Inspired by Ferguson, groups across country hold vigils for victims of police brutality

Communities across the country gathered in the wake of the shooting death of Michael Brown, the unarmed 18-year-old who was shot by police in Ferguson, Missouri, on Aug. 10.

A crowd gathered at Meridian Hill Park in the Columbia Heights neighborhood of Washington, D.C., Thursday night to honor what organizers describe as victims of police brutality.

Attendees’ signs read “Don’t shoot,” reportedly the last words Brown said before he died.

Other signs read “Film the police” and “Stop the purge of black lives.”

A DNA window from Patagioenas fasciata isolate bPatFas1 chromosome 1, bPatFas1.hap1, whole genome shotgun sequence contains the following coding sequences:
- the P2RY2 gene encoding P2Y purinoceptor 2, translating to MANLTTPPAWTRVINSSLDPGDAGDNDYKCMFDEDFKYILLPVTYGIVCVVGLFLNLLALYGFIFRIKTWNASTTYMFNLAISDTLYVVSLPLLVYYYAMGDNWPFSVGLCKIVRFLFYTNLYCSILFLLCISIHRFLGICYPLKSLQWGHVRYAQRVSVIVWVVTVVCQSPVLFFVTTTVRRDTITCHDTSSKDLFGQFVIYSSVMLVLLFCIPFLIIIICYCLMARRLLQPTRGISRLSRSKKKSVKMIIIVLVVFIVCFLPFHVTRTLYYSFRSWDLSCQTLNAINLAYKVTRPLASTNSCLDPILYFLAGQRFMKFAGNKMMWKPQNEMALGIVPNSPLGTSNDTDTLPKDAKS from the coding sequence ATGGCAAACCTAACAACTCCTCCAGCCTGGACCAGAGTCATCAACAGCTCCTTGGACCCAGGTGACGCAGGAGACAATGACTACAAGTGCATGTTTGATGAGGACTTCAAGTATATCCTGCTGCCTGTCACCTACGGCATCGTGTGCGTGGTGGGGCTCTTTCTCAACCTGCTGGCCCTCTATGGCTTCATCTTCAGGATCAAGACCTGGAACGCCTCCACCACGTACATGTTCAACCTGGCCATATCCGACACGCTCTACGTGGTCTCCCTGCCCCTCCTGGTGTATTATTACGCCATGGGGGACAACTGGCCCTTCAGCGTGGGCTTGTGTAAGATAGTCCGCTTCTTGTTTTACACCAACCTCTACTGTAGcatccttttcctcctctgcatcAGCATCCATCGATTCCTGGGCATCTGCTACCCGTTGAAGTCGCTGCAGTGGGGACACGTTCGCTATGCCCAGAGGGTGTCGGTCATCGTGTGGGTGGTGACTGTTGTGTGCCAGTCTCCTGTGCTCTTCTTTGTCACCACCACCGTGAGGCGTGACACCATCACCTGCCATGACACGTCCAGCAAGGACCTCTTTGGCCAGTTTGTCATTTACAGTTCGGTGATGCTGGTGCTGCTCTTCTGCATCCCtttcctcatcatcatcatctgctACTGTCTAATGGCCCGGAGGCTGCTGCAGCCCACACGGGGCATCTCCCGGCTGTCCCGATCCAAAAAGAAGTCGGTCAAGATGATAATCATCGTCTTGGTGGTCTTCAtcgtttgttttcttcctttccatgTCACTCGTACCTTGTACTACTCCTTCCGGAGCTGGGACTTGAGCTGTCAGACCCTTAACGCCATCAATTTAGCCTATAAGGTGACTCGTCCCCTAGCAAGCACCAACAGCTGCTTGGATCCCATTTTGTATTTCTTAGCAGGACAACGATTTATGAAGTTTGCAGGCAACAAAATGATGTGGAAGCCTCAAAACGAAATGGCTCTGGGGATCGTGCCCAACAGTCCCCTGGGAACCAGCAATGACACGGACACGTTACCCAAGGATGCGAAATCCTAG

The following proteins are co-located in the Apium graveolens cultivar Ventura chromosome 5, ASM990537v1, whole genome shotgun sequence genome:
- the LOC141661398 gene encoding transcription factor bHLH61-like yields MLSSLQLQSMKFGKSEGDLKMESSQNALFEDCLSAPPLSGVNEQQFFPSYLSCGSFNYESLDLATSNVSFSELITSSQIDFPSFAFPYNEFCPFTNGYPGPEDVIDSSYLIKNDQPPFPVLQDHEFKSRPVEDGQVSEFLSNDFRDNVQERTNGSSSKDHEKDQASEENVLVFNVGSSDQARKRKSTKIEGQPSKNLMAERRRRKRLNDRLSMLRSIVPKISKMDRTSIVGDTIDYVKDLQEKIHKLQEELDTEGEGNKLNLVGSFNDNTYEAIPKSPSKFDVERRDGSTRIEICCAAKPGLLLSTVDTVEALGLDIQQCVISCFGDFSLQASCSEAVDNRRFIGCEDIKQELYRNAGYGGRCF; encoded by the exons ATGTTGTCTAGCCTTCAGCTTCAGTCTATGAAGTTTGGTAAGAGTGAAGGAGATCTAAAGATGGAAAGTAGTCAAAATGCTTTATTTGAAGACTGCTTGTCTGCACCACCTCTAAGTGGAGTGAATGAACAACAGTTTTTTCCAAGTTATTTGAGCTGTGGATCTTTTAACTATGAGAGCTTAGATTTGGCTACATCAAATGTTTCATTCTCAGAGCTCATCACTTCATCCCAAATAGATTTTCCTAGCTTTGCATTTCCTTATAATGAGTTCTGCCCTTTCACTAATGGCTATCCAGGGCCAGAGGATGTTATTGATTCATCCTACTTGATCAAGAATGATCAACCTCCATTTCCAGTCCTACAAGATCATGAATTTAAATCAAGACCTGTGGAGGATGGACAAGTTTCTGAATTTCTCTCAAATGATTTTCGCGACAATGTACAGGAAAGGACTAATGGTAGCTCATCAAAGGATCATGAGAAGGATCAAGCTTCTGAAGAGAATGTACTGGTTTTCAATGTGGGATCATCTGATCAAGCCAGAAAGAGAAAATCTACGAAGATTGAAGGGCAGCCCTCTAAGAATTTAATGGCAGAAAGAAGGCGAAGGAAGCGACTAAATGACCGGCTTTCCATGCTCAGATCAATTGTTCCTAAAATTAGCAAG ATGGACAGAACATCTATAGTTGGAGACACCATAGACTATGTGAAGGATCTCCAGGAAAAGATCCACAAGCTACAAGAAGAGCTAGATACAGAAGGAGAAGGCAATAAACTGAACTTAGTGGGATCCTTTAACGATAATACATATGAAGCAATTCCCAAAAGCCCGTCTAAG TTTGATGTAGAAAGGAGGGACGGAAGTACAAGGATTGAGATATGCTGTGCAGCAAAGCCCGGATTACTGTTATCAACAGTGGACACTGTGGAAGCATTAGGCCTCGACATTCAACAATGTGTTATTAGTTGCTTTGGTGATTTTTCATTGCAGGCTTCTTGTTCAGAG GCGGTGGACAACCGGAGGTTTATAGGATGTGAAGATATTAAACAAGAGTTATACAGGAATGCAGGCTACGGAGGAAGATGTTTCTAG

Demonstrators read the names of people of color who have died by police followed by a moment of silence.

Speakers in D.C. urged the group to organize to work for change.

“We cannot surrender ourselves to a system that has never cared,” one woman said to the crowd.

The vigil became a peaceful protest as a group marched from the park to the Smithsonian, chanting “Hands up, don’t shoot.” Police drove alongside the protest.

Organizers of the event had been spreading the word through Facebook pages and by using the hashtag #NMOS14 on Twitter.

The event follows a week of protests and unrest after police shot and killed Brown. The FBI has opened a civil rights investigation into the shooting.

Protests heated up Wednesday in Ferguson as police used tear gas and smoke bombs against protesters and arrested two reporters.

On Thursday afternoon President Obama called for calm among protesters and police.

“Now is the time for peace and calm on the streets of Ferguson,” Obama said. “Now is the time for an open and transparent process to see that justice is done.”